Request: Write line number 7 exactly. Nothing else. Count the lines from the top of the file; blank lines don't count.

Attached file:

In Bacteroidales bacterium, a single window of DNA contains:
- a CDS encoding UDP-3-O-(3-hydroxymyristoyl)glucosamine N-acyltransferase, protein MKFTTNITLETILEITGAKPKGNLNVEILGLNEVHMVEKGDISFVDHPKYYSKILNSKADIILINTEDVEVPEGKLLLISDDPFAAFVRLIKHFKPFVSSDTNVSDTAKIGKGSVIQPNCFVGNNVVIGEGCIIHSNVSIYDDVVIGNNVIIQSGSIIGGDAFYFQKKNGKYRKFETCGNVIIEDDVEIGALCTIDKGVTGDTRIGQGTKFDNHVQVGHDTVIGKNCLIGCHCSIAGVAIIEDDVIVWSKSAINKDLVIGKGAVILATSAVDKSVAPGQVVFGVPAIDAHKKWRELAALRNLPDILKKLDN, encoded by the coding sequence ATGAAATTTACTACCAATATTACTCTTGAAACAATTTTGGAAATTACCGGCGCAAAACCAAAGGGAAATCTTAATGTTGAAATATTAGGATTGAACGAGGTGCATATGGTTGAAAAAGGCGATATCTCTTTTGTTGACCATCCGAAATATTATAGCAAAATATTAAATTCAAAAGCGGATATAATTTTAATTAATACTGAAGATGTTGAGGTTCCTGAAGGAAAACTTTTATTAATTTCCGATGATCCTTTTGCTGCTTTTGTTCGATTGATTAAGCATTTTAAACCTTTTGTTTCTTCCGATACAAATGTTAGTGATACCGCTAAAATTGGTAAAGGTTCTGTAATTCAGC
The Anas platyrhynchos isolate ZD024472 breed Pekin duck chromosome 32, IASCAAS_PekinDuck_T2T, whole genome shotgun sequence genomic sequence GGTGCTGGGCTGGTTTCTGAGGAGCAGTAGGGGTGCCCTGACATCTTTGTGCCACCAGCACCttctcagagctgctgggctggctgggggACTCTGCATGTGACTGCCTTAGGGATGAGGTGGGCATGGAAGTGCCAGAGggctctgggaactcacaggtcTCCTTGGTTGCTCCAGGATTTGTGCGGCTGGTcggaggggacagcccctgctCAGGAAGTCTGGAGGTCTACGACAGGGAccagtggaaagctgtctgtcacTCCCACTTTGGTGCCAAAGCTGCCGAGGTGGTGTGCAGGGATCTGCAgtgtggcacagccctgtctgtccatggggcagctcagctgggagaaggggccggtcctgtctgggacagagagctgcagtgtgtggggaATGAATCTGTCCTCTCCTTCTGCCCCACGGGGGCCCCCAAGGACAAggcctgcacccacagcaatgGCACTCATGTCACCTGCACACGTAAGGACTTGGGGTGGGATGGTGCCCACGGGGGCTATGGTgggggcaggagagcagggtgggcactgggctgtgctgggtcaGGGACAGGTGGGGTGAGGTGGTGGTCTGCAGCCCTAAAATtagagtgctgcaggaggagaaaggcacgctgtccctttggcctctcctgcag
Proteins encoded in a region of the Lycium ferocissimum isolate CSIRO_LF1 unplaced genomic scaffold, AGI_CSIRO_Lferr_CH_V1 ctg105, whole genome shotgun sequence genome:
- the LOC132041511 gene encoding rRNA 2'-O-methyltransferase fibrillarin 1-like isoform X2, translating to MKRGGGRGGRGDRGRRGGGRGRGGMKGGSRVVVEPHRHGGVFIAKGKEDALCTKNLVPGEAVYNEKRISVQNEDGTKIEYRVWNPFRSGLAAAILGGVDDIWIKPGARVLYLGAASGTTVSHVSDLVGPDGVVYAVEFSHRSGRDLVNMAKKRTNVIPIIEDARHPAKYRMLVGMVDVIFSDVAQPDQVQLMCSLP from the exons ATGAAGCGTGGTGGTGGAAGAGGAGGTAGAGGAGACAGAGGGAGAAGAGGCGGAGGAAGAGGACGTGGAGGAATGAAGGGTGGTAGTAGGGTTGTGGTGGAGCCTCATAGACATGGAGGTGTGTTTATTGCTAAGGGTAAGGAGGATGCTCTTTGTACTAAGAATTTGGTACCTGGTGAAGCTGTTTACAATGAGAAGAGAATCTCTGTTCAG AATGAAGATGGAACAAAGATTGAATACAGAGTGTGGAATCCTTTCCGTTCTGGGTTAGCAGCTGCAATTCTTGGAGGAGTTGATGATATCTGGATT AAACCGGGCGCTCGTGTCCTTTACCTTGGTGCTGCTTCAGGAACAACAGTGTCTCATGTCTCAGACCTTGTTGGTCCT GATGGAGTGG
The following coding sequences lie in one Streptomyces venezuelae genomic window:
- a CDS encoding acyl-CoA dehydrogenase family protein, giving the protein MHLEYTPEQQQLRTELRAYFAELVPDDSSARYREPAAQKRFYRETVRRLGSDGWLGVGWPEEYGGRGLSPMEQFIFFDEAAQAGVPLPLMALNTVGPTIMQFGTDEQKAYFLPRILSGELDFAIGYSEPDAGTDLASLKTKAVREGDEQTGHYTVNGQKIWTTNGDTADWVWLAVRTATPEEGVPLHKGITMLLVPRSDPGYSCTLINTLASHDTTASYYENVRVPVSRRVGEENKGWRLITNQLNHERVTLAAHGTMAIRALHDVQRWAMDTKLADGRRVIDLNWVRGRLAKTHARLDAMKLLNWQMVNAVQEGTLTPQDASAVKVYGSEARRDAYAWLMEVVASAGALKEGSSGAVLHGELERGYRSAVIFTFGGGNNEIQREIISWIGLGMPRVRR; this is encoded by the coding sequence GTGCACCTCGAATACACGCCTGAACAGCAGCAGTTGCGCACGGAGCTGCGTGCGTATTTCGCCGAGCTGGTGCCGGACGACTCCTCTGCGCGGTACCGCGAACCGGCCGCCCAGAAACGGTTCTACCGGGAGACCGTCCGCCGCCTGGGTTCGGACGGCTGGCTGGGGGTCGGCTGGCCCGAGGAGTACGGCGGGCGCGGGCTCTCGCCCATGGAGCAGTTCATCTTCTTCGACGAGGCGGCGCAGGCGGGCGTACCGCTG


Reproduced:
- a CDS encoding acyl-CoA dehydrogenase family protein, giving the protein MHLEYTPEQQQLRTELRAYFAELVPDDSSARYREPAAQKRFYRETVRRLGSDGWLGVGWPEEYGGRGLSPMEQFIFFDEAAQAGVPLPLMALNTVGPTIMQFGTDEQKAYFLPRILSGELDFAIGYSEPDAGTDLASLKTKAVREGDEQTGHYTVNGQKIWTTNGDTADWVWLAVRTATPEEGVPLHKGITMLLVPRSDPGYSCTLINTLASHDTTASYYENVRVPVSRRVGEENKGWRLITNQLNHERVTLAAHGTMAIRALHDVQRWAMDTKLADGRRVIDLNWVRGRLAKTHARLDAMKLLNWQMVNAVQEGTLTPQDASAVKVYGSEARRDAYAWLMEVVASAGALKEGSSGAVLHGELERGYRSAVIFTFGGGNNEIQREIISWIGLGMPRVRR; this is encoded by the coding sequence GTGCACCTCGAATACACGCCTGAACAGCAGCAGTTGCGCACGGAGCTGCGTGCGTATTTCGCCGAGCTGGTGCCGGACGACTCCTCTGCGCGGTACCGCGAACCGGCCGCCCAGAAACGGTTCTACCGGGAGACCGTCCGCCGCCTGGGTTCGGACGGCTGGCTGGGGGTCGGCTGGCCCGAGGAGTACGGCGGGCGCGGGCTCTCGCCCATGGAGCAGTTCATCTTCTTCGACGAGGCGGCGCAGGCGGGCGTACCGCTG